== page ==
I ask that you respect the spirit of sharing what brings us together, the brotherhood of the sea; and leave your political bent at the door.

The best to you

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Old 14-11-2008, 11:47   #35
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Actually Jim, I have no particualr political bent and was attempting to respond to a post by someone who was trying to politicize this thread by making spurious comments about the leadership in Venezuela. My point was (and is) that we should forget about the anti-Chavez political rhetoric in assessing whether or not it is safe to go to Venezuela. At no point did I say that I support Chavez, his policies or his own rhetoric against that USA. I merely pointed out various facts that tend to undermine the suggestion that the leadership in Venezuela supports (particularly against Americans) the sort of activity that gave rise to this thread.

Let me assure you that I would have also criticized anyone from Venezuela who suggested that it is no longer safe or pleasant for foreigners (and especially Venezuelans) to travel to the United States under the Bush presidency as he supports violence against Venezuelans. Neither proposition is accurate or helpful.

I think Pelagic had it right: "sweeping statements about countries not friendly to the USA does an injustice to the majority of decent people who live there." If you find my comments about the situation in Venezuela offensive because you are opposed to Chavez, then so be it. Let me say that I found the comments about the leadership in Venezuela to be offensive.

I had the privilege of attending a conference held by the I.A.P. (International Association of Prosecutors) that coincidentally was held on Isla de Margarita in July of 2007. Let me say that I (and various other prosecutors in attendance from the USA, Europe and Asia) were pleasantly surprised by the projects that are being undertaken by the prosecution services in Venezuela and other South and Central American countries. The Fiscal-General de Venezuela (equilavent of the Attorney-General) was present, as were numerous prosecutors from the various states in the country. They impressed as being sincerely interested in advice from North American and European prosecutors on methods of dealing with corruption by police officials and others who hold public office (and indeed, have undertaken several recent prosecutions against allegedly corrupt officials). They have also established special prosecution services dealing specifically with offences against women.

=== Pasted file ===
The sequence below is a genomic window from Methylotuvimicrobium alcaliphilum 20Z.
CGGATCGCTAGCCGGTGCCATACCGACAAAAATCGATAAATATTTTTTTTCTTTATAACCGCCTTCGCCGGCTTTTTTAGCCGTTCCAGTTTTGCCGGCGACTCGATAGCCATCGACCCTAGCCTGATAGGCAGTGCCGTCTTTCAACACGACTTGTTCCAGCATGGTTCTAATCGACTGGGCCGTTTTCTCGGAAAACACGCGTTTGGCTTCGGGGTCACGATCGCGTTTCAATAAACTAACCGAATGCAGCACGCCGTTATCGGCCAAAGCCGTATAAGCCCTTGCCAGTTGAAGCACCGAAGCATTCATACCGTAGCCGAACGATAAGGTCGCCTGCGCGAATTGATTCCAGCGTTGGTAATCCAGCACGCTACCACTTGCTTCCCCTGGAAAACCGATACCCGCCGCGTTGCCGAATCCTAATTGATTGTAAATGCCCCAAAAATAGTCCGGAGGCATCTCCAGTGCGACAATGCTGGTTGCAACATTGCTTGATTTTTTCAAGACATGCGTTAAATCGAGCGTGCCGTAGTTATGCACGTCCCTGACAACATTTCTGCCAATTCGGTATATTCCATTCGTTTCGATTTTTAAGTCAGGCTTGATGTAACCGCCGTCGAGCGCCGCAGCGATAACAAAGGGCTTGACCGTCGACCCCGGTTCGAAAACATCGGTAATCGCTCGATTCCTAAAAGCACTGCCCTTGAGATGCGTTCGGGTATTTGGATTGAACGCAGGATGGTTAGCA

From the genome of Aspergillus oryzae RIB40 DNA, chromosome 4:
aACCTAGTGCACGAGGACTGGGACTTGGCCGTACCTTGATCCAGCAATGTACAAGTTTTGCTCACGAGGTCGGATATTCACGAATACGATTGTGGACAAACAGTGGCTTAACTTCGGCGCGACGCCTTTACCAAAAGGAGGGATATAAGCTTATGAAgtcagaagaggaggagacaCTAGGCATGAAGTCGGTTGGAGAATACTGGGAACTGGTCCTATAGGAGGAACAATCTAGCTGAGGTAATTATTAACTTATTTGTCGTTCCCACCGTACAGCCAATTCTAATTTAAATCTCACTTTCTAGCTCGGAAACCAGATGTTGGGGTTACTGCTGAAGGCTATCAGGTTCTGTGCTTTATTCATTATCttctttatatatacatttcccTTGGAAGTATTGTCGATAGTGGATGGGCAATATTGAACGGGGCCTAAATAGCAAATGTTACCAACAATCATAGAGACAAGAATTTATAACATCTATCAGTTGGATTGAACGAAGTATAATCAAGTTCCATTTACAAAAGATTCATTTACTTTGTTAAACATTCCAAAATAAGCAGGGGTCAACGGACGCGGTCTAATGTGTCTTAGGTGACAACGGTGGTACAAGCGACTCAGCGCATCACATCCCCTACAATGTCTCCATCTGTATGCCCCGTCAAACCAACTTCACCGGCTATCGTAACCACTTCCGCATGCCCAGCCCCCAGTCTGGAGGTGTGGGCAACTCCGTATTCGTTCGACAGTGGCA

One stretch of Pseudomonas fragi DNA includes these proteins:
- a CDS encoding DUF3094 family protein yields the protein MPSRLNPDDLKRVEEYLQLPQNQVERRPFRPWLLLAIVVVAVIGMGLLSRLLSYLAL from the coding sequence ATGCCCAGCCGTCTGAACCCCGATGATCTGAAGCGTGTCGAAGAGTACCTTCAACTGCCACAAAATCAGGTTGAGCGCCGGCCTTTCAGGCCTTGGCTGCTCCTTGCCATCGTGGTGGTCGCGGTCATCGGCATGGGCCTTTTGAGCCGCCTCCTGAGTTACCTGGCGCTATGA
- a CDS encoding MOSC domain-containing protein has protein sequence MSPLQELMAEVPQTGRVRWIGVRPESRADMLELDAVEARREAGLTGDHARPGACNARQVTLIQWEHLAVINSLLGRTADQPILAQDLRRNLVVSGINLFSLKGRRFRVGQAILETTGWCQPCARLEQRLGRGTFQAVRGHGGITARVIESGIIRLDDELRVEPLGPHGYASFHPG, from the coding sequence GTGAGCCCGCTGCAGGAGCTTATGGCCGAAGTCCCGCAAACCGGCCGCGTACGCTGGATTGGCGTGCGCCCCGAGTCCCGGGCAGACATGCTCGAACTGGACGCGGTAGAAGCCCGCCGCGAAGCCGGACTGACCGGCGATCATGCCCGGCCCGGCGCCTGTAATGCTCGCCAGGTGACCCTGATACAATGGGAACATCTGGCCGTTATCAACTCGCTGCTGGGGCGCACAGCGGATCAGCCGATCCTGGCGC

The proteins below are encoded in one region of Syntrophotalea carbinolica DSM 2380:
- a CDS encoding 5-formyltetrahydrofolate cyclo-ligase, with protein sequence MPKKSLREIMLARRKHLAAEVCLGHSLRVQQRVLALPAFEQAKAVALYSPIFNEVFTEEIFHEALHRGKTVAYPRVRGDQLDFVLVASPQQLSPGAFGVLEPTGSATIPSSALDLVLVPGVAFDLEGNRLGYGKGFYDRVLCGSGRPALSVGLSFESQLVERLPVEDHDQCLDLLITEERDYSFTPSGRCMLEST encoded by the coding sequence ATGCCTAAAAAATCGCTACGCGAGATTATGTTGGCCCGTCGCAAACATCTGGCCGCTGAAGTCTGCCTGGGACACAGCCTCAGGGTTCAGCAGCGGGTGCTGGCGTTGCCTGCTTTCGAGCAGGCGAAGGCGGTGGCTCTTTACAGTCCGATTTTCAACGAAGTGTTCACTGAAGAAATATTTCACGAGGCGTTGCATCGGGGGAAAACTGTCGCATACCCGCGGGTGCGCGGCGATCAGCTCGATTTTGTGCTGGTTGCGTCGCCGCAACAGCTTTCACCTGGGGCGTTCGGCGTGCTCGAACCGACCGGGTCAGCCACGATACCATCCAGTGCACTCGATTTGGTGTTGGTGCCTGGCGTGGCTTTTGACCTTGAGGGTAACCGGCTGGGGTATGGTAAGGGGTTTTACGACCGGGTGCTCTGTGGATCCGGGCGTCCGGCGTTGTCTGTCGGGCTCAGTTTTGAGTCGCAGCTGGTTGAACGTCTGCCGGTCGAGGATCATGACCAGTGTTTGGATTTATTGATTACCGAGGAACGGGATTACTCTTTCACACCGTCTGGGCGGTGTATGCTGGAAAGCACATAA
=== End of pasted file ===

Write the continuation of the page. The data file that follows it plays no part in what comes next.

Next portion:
Overall, I and most others left with the impression that they have made great strides towards the promotion of what we know as 'the rule of law'. Furthermore, in many respects they impressed as being abreast of us in recognition and promotion of equality of the sexes ( a significant number of high ranking political officials in South and Central America are women; a large number of prosecutors from Venezuela were women; indeed, both my lawyer and architect in Venezuela are women).

In the final analysis it does not surprise me, therefore, that the widowed wife of the poor sailor who was murdered in Venezuela was treated well by the police; it also does not surprise me that an arrest has already been made. While the police response to a petty theft (an outboard motor, for example) might disappoint there, it would also likely disappoint here (do any police forces actually dust for prints on thefts, or run of the mill burglaries any more?). But based upon my own limited experience, I would suggest that Venezuela is a country committed to detecting, solving and prosecuting violent crime, rather than promoting it against any group.

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Old 14-11-2008, 12:43   #36
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Thanks to those who tried to make positive contributions to this thread.
I was warned that it would "go south", and, it appears it has.
Because we don't seem to be able to "play nice" on some issues, this thread will be closed.
Gord May